A simple Get to know me section on Instagram or TikTok poses a serious security risk as it aligns with common security questions used…
Meta came up with a comic book last year in a campaign labeled the #ebaSafe campaign aimed at upskilling teens with tools to always be in the safe zone.
This year Meta has announced two initiatives related to teen safety, aimed at equipping parents, educators, and teens with the information they need to protect teens against intimate image abuse.
An intimate image shared with others can be devastating, especially for young teens. Meta understands that it can get ugly when the perpetrator threatens to share those images – if the user does not give them more photos, sexual contact, or money.
This is what’s known as sextortion, when the perpetrator makes demands from a user, with the threat to leak, or release private or personal content to the masses.
Meta expands their Take It Down program, a program that helps teens take back control of their intimate images and helps prevent them from being shared online.
In a partnership with Thorn, to develop updated guidance for teens, parents and teachers in an effort to prevent and handle sextortion, Meta launched the global campaign to help raise awareness of scammers and what users can do to avoid them.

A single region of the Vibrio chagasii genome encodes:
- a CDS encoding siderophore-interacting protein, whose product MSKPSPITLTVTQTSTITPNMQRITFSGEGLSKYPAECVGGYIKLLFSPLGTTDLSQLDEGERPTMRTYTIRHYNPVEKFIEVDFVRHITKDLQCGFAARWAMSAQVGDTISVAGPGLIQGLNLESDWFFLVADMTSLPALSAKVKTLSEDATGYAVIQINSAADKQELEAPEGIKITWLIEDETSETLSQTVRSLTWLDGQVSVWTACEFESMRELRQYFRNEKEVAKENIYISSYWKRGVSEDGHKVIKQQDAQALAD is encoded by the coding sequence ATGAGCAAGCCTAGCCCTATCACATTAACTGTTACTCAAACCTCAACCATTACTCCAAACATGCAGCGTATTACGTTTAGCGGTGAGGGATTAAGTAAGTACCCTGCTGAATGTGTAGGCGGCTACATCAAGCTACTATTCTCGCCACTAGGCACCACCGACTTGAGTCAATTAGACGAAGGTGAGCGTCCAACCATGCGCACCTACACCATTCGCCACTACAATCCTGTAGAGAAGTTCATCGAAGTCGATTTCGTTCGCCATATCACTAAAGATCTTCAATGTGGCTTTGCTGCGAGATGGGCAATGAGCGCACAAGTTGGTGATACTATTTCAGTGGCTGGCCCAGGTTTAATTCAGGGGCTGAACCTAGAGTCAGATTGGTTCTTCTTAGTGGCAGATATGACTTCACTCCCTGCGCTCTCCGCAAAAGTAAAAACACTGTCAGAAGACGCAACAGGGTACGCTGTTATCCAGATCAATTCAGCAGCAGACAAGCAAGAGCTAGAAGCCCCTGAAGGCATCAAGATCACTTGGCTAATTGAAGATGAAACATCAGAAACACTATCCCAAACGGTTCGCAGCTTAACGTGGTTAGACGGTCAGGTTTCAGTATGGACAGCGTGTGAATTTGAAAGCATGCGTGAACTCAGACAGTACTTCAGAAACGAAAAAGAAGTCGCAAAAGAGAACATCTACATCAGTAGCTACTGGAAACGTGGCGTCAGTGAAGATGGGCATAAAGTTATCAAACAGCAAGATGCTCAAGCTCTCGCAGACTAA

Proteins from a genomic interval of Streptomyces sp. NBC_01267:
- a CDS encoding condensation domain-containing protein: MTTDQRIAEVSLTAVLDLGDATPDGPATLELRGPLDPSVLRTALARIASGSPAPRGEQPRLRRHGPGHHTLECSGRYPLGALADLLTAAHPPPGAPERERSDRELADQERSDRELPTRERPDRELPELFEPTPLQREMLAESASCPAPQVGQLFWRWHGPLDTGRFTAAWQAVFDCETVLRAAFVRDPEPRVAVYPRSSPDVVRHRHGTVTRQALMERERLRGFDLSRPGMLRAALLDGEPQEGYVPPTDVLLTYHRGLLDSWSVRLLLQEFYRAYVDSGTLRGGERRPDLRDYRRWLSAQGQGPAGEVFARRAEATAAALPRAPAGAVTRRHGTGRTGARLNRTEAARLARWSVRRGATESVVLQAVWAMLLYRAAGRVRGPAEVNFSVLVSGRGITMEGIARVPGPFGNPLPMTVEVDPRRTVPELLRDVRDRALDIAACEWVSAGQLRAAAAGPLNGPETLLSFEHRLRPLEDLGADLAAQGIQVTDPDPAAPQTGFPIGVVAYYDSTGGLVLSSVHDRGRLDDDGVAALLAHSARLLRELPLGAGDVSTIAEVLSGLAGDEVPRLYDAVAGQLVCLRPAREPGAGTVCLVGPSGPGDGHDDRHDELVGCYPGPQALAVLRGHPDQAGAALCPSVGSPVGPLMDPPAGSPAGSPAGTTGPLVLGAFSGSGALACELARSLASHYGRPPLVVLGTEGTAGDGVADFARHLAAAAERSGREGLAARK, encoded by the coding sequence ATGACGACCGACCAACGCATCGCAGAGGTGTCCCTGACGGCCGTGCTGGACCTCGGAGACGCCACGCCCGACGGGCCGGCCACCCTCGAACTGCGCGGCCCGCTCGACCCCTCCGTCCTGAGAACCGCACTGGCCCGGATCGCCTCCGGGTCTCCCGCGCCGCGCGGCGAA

Meta has teamed up with Missing Children South Africa, Media Monitoring Africa, Digify Africa, Naledi Mallela, Nandi Khubone, and Melanie Bala to raise awareness of the Take It Down program among teens and parents in the country.
Take It Down
There are several ways people can use Take It Down to find and remove intimate images or help prevent people from sharing them in the first place.
Take It Down was designed to respect young people’s privacy and data security.
To start the process, people can go to TakeItDown.NCMEC.org and follow the instructions to assign a unique hash — a digital fingerprint in the form of a numerical code — to their image or video, privately and securely from their device.
Teens only need to submit the hash, rather than the intimate image or video itself, which never leaves their device. Once the hash has been submitted to NCMEC, companies like Meta can find copies of the image, take them down and help prevent anyone who’s threatening them from posting them in the future.
Making Take it Down available in 25 languages is a pivotal step towards safeguarding children from the horrors of online exploitation all over the world, according to John Shehan, a Senior Vice President of the National Center for Missing and Exploited Children.
“We aspire to ensure that every child, regardless of language or location, has the opportunity to reclaim their dignity and privacy by having their illicit content removed from participating platforms.”